Another rarely visited spectacular spot with National park status but no hassles..no signs, no guardrails, no graffiti, no litter, and yes that first 3,000 ft down to the Colorado is if not vertical actually overhung in places. One can continue the troglodyte theme by camping beneath stone overhangs to escape searing sun with spectacular views to relax by. Somewhere to the east of Mt Trumbill are some rock art panels painted and styled very much like Australian aboriginal art from 20,000 years ago that has archeologists in fits, they think it best to ignore since it pokes the sacred cows of "Clovis First" and "Bearing Straights Land Bridge". I could not find them, would love to locate but my crude map didn't work, got lost..
I gotta admit the second picture is sure dramatic. I was there for a full moon and wandering around there after moonrise was magical. Spooky getting very close to edge, doubly so with two dogs on leashes.
Last edited by Fred; 01-11-2015 at 06:36 PM.
I believe bdub has been there. I got within 10 miles or so and it had been raining hard and a creek flooded the road after hanging around for a while it didnt go down so we turned around. We were in a rental car. That area is about as remote as it gets in the U.S.
I think the rider is "RedRockRider" out of St. George from Advrider. Sorta recognize the helmet and the saddle bags. But I'm not 100% sure it's him.
Hidden Content A ride in the woods helps me relax and release tension. The fact I'm dragging a body should be entirely irrelevant?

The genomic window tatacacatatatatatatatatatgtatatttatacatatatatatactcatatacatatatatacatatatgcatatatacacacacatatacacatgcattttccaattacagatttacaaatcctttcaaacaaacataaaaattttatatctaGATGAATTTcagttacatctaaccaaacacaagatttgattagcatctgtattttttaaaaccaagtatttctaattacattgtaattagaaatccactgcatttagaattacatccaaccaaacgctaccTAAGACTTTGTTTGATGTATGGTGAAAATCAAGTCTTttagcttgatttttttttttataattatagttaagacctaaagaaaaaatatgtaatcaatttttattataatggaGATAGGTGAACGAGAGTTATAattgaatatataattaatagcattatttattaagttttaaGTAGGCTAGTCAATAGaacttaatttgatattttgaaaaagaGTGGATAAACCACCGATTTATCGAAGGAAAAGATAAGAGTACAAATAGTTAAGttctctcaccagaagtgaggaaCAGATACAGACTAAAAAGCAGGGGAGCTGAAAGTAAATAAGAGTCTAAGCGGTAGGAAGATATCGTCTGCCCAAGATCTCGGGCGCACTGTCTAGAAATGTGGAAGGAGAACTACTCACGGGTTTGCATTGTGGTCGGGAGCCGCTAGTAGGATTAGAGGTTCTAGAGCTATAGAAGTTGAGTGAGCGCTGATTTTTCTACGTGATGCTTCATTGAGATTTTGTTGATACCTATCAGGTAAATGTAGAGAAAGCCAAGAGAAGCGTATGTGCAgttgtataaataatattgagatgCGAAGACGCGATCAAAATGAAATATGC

The Bearing Land Bridge existed way before 12,000 years ago. That was when it flooded. It was dry or iced for 28,000 years or so before that. Archeologists are not very good at negative numbers, or so it seems.
If we accept that the aborigines could boat to Australia 60,000 years ago I do not see why similar primitive peoples couldn't follow a frozen northern coastline from Asia to the americas throughout pre-history. "Bridges!? we don't need no stinking land bridges".
Linguists say 14,000 years is not long enough for the evolution of multitude of dialects in the Americas. Geneticists speak of 4 distinct lines inferring multiple waves from differing parts of Asia. Lots of inferred evidence to keep armchair outlaw archeology fans such as myself intrigued.
The original peoples of the north were paddling bone and skin kayaks across the Bearing Straight long before any Europeans reached North America.
Who needs a land bridge, anyway. Sea ice often has been sufficient to traverse the Arctic Ocean, and it hasn't been that long ago that expeditions of Europeans actually made the journey.
Therefore, I expect that several waves of people from northeast Asia is probably right.